writing tips

Do You Ever Revisit Old Writing?

The other day I read an older piece of writing I had written a few years back.

Usually my response in these situations is to laugh and see how much I’ve improved since then. But I read it and felt somewhat satisfied with my writing. Continue reading “Do You Ever Revisit Old Writing?”

writing tips

5 Ingredients for a Compelling Main Character

What makes a great and memorable character? Is it their actions, their bravery or their background stories?

I believe it’s a combination of many elements that all come together like a mosaic to form a colorful character that comes to life off the page.

Photo Credit: BEP on Pixabay, Public Domain Image
Photo Credit: BEP on Pixabay, Public Domain Image

Continue reading “5 Ingredients for a Compelling Main Character”


Writing Prompts: Christmas

First winter here in your arms

Flames rising as we fall like stars

Making angels in the snow

Warm fuzzy, frozen toes

Is this a dream?

-Kelly Clarkson, “Winter Dreams”

Does Christmas or another holiday you celebrate in the winter inspire your writing? I absolutely love Christmas: the dreamy music, bright twinkling lights, the smell of pine, the sweet taste of shortbread cookies…

Recently I’ve discovered the wonderful help of writing prompts, and how they prompt you rather than just inspire you to write. After reading through blogs such as Pomalia and Morrighan’s Muse, I’ve learned that writing prompts can come in the form of lyrics, artwork and simple writing exercises like haikus.

And the holidays might be a good time to write with all of its Christmas-themed novels, music, and films.

Kelly Clarkson’s Wrapped in Red has been playing in the background lately as I write. I think just the mood of the album is a writing prompt for me. Its playful, fun and sweet.

writing tips

Reeling in your readers

My internship involves a lot of professional writing and it struck me a few days ago that a hook is very important.

It is the start. The beginning point of your story. It’s the first thing your readers see. If you don’t use an interesting hook your writing will fall flat.

First of all what is it?

Hook: “something that catches your attention or serves as an enticement”, according to Dictionary.com.

Next, how do you make it compelling?

There are a number of options you can use:

  • A Question: Ask a thought-provoking or controversial question that gets your audience riled or gets them thinking. This is especially good for an essay or an article.
  • A Quote: Use a humorous, meaningful or inspiring quote, depending on your medium. Don’t forget to credit the person too!
  • An Anecdote: Tell a detailed or colourful story to set the tone, mood and scene. I find these are useful in first-person accounts or opinion pieces.
  • A Metaphor or Simile: Compare and contrast two elements to create a feeling or compelling image. These are great for creative pieces like stories or poems.
  • A Definition: Define what a word, idea or concept means. Focus on that word.

Just remember it should be interesting, engaging and clear. That way you can catch your readers and reel them in!

What is your favourite type of hook to use?

writing tips

The Power of Music and How It Can Help You Write

Music expresses that which cannot be said and on which it is impossible to be silent.
– Victor Hugo

Lately I’ve been thinking a lot about music and how it affects my writing. I’m a huge music lover so you’ll often find me writing with headphones in, music going. But what place does music have in writing?

This is what I hope to explore. I’ve often thought that music was a great source of inspiration for writing. Music evokes strong emotions and takes you far away. It helps that most music has a narrative structure; when you think about it  music is another way of telling a story. It can push you and motivate you as you write. I often listen to music to keep me writing. Music sets a mood, setting and feeling.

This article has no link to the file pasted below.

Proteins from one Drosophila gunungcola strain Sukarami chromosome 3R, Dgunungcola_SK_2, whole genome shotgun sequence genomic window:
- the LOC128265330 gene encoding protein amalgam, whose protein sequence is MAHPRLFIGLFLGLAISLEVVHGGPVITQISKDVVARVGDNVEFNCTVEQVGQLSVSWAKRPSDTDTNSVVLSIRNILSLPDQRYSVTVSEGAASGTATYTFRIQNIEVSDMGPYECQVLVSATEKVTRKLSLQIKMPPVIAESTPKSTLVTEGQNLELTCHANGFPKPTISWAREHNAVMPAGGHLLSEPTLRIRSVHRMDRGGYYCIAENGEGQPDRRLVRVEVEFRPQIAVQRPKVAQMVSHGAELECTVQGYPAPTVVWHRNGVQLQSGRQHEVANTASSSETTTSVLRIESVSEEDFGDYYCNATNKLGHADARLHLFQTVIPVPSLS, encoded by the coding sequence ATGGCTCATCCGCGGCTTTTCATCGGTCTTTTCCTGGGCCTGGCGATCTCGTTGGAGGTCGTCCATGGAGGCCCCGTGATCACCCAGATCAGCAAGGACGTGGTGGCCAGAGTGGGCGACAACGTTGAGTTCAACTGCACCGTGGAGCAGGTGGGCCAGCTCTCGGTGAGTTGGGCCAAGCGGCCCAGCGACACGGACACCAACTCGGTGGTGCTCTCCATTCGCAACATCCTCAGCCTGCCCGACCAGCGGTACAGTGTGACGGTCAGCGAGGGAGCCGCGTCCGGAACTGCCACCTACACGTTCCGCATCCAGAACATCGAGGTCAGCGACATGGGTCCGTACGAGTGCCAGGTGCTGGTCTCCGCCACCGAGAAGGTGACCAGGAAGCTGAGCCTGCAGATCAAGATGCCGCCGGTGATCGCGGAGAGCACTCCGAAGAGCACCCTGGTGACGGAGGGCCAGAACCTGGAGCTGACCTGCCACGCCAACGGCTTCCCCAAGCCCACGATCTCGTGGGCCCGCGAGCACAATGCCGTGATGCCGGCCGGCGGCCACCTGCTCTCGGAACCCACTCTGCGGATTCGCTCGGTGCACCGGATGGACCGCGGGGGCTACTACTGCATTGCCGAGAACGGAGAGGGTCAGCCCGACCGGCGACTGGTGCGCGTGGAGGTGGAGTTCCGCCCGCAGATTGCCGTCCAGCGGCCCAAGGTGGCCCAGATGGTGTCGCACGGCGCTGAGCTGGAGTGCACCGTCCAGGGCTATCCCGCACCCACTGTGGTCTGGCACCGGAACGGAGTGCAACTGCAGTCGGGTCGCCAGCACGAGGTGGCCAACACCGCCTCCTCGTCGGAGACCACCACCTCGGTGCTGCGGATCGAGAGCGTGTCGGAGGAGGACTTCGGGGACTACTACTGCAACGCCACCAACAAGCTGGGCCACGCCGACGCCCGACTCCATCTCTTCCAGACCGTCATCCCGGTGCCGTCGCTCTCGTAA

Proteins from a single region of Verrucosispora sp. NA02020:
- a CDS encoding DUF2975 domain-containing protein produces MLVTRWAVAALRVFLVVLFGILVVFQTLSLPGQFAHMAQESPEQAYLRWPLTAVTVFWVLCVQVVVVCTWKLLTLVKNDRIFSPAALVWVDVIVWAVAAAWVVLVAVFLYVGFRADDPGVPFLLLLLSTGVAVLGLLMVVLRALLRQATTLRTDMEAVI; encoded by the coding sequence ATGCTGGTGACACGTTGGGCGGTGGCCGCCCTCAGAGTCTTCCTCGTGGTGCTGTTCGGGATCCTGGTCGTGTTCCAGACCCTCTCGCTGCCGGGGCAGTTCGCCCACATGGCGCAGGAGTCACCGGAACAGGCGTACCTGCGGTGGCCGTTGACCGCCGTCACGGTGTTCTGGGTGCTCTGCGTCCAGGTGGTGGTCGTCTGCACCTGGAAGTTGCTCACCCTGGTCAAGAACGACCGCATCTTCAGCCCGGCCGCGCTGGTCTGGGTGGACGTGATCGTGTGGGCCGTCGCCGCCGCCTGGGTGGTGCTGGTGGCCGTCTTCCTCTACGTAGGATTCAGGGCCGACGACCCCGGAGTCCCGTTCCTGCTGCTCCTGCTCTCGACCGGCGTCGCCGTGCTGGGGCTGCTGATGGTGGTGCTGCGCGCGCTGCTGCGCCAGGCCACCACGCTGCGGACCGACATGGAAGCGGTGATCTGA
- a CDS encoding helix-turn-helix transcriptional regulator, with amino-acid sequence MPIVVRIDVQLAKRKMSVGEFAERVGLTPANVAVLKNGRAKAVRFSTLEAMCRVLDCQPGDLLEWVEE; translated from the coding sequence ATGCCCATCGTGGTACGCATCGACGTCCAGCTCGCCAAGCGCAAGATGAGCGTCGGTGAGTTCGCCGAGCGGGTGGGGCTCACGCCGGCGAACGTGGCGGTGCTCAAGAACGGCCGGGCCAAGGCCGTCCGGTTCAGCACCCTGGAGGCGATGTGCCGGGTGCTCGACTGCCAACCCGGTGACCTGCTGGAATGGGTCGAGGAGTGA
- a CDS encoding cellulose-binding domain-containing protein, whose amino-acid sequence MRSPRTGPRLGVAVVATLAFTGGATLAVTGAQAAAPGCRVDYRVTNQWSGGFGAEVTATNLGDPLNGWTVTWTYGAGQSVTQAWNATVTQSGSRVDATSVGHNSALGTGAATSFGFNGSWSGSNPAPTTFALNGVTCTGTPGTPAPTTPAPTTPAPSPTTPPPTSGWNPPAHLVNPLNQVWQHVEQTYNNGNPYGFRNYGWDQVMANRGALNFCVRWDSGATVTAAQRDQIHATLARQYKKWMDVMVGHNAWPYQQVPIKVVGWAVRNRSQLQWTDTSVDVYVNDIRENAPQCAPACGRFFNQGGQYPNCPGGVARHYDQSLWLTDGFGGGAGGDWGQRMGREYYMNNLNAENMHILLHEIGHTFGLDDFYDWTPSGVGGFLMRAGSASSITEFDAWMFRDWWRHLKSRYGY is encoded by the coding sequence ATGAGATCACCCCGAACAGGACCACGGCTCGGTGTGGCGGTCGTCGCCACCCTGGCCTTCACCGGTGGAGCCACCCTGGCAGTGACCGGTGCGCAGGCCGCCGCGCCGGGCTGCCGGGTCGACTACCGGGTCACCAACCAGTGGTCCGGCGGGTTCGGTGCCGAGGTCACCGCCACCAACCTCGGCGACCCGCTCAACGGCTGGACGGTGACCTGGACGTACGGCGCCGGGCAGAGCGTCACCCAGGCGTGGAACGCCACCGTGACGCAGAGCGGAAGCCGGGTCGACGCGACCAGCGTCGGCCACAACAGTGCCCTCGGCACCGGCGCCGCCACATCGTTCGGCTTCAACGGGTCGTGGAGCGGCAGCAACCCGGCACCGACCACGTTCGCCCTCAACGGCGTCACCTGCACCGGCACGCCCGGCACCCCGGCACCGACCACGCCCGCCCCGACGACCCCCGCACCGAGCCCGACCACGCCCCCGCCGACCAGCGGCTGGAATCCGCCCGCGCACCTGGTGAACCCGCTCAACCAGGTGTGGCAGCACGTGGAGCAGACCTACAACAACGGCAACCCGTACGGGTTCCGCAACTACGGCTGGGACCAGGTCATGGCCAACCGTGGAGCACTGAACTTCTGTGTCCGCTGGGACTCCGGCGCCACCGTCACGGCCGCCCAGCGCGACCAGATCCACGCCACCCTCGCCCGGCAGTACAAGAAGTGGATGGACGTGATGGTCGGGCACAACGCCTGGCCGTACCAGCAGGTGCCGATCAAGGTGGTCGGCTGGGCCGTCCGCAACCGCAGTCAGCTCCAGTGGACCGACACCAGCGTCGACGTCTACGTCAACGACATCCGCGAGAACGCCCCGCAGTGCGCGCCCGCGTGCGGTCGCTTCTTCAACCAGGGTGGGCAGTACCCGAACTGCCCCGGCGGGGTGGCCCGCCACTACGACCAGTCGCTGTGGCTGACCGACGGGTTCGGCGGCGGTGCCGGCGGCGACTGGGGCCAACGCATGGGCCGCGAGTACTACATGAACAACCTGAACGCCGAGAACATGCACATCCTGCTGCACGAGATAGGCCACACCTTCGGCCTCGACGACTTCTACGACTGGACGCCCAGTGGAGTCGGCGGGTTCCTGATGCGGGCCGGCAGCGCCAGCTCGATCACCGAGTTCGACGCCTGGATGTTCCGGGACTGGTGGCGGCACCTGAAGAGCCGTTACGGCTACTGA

I’ve been finding myself listening to a lot of Marina and the Diamonds, Emeli Sande and Feist. Marina’s voice is haunting and her lyrics often portray the dark side of people, Emeli’s music is inspirational and uplifting, and Feist’s music often reveals a quiet, pensive look on life and its outcomes. You can see how all of these artists’ music has a certain theme and feel. If I want to maintain a certain mood while writing I’ll put on the appropriate music. When I’m feeling a bit darker and moodier, I’ll put on Marina. When I’m feeling chill and relaxed, some Feist. And when I want to feel encouraged, Emeli.

Even writing about music can get your creative juices flowing. I always like to read the summaries of albums on iTunes because the people who wrote those clearly put a lot of thought and effort into explaining the feel and style of those artists and their music. And the description those writers use can get you thinking about your stories, poems, lyrics or whatever other creative project you’ve got going. You can apply the music to your character, to the setting or to your own story (whether it be personal or fictional).

You might want to consider incorporating music into your writing process to assist you when you’re brainstorming or stuck in a rut. It doesn’t work for everyone but it might work for you.

Do you use music as a source of inspiration? If so, what kind of music do you listen to?

writing tips

Rules of Grammar

I know what you’re thinking: ugh, grammar. But grammar is actually very important, even in creative writing. If you want your writing to succeed in any area you must know and apply the rules of proper grammar. This will make your writing clear and professional. Below are key areas of grammar I’d like to cover:

1. Punctuation:

This is probably a common area of confusion and frustration for most people. Where do you put commas? When do you use a dash or semicolon? Here are some general rules to apply:

Colon: Use a colon if you want to explain something further or  introduce a quotation.  You can use colons in place of ‘for example.’ Here are some sentences that illustrate these points:

  • The chest was filled with treasure: gold, rubies and diamonds.
  • Mahatma Gandhi said: An eye for an eye only ends up making the whole world blind.